: an aspect or quality (as resemblance) that connects two or more things or parts as being or belonging or working together or as being of the same kind <the relation of time and space>; specifically: a property (as one expressed by is equal to, is less than, or is the brother of) that holds between an ordered pair of objects
: the referring by a legal fiction of an act to a prior date as the time of its taking effect —usually used with back
a (1): a person connected by consanguinity or affinity :relative(2): a person legally entitled to a share of the property of an intestate
: an aspect or quality (as resemblance or causality) that connects two or more things or parts as being or belonging or working together, as being of the same kind, or as being logically connected <the strong relation between genotype and phenotype—Anne M. Glazier et al>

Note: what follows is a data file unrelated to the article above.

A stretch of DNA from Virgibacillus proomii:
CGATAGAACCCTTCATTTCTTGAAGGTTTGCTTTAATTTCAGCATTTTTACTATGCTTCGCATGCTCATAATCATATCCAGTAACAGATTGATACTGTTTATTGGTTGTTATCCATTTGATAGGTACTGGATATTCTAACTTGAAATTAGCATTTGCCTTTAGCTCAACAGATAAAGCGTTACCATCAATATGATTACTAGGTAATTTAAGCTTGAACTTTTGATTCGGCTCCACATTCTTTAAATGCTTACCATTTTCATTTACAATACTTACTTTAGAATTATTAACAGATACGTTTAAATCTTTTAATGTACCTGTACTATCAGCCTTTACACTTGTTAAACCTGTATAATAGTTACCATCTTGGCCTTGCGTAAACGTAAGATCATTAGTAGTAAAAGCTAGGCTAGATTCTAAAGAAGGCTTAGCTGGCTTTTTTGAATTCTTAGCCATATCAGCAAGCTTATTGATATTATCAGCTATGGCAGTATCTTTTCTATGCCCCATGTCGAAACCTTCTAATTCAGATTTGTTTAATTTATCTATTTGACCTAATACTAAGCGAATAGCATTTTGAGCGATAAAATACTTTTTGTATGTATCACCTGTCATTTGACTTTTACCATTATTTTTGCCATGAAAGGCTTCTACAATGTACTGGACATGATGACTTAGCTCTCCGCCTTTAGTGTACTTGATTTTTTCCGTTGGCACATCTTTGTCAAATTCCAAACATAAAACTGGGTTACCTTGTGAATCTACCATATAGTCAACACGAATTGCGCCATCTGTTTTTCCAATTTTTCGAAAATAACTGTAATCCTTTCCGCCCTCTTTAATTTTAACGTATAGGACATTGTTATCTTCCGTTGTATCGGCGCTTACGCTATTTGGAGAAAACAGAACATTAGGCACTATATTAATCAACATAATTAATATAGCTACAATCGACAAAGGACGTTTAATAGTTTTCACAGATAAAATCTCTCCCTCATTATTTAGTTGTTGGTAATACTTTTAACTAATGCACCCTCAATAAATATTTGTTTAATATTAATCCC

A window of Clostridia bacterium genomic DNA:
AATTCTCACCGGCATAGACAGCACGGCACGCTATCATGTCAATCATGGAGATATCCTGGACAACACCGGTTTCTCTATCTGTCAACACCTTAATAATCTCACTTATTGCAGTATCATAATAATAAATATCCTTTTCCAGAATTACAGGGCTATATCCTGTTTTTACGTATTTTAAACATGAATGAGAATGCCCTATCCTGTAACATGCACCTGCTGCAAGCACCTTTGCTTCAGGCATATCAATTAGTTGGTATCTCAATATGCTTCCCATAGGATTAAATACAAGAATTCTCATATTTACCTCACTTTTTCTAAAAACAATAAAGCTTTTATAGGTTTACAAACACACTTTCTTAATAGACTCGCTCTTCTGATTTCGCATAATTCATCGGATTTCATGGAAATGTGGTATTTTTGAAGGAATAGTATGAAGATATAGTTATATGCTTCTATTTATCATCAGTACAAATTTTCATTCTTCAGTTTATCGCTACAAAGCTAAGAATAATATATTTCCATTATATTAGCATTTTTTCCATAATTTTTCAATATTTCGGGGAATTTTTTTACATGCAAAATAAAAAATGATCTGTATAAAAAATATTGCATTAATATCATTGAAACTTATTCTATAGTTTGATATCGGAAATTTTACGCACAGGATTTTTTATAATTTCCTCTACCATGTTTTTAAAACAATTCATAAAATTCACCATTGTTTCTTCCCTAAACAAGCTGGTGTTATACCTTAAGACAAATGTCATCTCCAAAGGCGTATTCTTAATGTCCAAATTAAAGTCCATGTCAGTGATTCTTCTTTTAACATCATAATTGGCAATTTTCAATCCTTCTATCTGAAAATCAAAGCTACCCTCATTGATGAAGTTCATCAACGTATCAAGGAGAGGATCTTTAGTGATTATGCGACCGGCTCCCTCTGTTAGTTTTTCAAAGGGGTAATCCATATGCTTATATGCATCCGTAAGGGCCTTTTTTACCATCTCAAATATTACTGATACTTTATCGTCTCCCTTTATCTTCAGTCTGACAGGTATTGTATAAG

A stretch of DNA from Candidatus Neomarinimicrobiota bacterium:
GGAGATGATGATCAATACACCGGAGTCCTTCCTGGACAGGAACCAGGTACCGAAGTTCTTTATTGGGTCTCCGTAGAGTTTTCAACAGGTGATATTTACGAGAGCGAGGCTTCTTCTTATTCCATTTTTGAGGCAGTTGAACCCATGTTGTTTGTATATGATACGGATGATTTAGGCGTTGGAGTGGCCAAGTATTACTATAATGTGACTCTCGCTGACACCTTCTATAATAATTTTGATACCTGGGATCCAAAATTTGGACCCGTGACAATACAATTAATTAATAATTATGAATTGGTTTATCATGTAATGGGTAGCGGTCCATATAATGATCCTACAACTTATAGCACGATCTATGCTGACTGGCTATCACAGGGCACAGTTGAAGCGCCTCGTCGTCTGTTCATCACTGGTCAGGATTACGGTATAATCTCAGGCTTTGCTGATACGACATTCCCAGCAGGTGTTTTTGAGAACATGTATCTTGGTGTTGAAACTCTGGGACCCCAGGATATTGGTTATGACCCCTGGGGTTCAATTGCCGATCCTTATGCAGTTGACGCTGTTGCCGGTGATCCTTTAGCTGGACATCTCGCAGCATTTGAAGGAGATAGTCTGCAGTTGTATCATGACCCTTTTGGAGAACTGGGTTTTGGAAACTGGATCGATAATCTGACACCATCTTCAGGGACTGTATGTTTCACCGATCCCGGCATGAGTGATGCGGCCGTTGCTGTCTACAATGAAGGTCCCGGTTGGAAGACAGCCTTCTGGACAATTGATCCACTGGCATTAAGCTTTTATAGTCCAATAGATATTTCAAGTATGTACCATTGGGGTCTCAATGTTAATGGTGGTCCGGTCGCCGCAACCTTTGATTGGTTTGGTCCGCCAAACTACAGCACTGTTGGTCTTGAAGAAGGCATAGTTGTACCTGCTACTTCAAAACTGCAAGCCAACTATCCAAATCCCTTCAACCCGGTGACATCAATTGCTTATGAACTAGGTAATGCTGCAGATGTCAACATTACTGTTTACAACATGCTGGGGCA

: the attitude or stance which two or more persons or groups assume toward one another <race relations>
a: the state of being mutually or reciprocally interested (as in social matters) brelationspl:sexual intercourse<testified that relations had occurred—Newsweek>
In logic, a relation R is defined as a set of ordered pairs, triples, quadruples, and so on. A set of ordered pairs is called a two-place (or dyadic) relation; a set of ordered triples is a three-place (or triadic) relation; and so on. In general, a relation is any set of ordered n-tuples of objects. Important properties of relations include symmetry, transitivity, and reflexivity. Consider a two-place (or dyadic) relation R. R can be said to be symmetrical if, whenever R holds between x and y, it also holds between y and x (symbolically, (x) (y) [Rxy Ryx]); an example of a symmetrical relation is x is parallel to y. R is transitive if, whenever it holds between one object and a second and also between that second object and a third, it holds between the first and the third (symbolically, (x) (y) (z ) [(Rxy Ryz) Rxz]); an example is x is greater than y. R is reflexive if it always holds between any object and itself (symbolically, (x) Rxx); an example is x is at least as tall as y since x is always also at least as tall as itself.